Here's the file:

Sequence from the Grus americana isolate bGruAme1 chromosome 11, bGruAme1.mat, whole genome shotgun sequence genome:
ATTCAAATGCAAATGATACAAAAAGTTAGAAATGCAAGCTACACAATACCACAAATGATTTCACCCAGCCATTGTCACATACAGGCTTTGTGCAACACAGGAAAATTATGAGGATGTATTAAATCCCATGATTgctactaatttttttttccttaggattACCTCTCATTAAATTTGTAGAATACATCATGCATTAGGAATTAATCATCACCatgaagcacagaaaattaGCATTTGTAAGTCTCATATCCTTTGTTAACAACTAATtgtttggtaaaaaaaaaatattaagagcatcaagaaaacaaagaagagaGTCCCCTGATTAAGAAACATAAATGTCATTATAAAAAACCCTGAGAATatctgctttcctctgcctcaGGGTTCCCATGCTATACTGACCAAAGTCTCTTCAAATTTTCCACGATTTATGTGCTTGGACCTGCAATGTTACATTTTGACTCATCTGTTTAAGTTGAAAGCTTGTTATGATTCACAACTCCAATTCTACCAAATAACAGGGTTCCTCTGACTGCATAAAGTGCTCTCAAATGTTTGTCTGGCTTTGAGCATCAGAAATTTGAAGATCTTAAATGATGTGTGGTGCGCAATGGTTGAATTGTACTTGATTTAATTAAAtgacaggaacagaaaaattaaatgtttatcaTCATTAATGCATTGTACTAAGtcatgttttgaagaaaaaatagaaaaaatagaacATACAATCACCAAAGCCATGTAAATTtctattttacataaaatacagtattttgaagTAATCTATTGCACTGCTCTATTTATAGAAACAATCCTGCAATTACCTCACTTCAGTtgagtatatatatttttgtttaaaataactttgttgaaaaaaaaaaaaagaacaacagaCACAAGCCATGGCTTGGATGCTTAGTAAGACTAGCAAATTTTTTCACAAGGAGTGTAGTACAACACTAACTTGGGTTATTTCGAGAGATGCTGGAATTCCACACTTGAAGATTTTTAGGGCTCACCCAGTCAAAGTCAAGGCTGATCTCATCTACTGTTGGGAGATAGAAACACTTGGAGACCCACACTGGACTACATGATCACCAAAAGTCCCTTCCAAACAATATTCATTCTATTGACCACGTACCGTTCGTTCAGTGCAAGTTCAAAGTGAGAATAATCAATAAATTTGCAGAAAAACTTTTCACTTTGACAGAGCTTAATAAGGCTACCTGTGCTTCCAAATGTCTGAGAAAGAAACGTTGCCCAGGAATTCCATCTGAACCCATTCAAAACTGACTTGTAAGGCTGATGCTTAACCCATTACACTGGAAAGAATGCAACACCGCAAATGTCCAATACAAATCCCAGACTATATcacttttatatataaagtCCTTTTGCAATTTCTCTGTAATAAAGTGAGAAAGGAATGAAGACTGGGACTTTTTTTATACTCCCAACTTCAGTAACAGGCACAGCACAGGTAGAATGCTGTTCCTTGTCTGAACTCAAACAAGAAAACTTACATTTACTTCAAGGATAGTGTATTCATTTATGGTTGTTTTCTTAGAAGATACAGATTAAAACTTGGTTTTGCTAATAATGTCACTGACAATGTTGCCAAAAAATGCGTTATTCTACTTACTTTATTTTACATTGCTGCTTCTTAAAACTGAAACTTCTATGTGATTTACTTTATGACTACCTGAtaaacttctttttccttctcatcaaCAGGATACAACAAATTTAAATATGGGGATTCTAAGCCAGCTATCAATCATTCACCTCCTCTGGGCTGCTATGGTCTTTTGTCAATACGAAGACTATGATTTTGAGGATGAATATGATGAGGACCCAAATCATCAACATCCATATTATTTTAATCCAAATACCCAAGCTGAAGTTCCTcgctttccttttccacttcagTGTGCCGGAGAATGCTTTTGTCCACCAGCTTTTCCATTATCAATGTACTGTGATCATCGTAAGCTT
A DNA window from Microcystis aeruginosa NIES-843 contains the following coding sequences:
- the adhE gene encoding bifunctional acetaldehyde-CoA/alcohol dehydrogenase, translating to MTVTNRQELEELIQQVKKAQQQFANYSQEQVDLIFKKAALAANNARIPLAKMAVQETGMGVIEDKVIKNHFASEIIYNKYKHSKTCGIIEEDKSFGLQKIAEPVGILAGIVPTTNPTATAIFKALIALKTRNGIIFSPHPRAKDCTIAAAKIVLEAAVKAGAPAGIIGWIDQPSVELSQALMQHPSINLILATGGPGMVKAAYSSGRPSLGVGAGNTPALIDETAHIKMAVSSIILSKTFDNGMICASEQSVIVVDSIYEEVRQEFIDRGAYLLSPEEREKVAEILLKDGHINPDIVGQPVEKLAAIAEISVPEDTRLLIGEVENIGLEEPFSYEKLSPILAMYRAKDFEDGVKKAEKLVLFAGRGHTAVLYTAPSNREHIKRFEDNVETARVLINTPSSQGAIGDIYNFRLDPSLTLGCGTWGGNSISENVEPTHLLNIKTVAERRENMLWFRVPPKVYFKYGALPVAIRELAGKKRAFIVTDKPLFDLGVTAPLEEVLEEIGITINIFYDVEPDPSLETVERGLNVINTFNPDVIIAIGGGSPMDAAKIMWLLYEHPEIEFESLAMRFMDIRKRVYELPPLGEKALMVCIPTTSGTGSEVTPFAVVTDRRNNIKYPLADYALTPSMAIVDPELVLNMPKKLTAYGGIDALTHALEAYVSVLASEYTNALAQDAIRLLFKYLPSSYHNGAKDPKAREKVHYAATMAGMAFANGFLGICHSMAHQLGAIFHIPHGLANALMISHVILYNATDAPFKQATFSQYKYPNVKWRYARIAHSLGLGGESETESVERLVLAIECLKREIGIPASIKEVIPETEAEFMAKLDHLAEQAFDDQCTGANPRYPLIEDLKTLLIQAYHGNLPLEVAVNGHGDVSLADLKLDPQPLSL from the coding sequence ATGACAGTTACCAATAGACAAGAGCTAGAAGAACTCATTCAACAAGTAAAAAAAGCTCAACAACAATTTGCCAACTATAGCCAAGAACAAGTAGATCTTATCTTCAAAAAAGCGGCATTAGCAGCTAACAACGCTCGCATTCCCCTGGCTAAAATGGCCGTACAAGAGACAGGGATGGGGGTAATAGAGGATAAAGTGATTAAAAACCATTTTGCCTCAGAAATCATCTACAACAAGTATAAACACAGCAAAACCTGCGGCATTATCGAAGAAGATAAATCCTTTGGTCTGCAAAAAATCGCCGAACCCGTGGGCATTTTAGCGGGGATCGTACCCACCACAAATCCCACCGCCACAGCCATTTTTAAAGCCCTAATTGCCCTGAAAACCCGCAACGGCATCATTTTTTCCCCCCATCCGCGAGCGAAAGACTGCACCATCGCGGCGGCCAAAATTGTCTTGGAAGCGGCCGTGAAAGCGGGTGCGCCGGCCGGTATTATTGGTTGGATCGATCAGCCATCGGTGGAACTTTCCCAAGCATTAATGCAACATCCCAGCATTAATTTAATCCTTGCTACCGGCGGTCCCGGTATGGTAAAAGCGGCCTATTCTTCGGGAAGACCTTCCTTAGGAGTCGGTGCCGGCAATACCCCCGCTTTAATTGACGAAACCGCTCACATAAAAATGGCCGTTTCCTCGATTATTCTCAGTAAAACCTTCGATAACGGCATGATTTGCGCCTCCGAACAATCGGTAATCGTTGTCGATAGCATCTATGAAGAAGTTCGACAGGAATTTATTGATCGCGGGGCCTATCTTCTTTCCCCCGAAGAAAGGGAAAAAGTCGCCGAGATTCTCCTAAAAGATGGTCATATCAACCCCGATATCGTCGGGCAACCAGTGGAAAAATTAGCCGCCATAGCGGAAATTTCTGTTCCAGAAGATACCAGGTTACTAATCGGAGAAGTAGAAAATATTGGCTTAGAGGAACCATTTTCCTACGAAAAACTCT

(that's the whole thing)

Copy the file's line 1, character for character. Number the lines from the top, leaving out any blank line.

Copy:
Sequence from the Grus americana isolate bGruAme1 chromosome 11, bGruAme1.mat, whole genome shotgun sequence genome: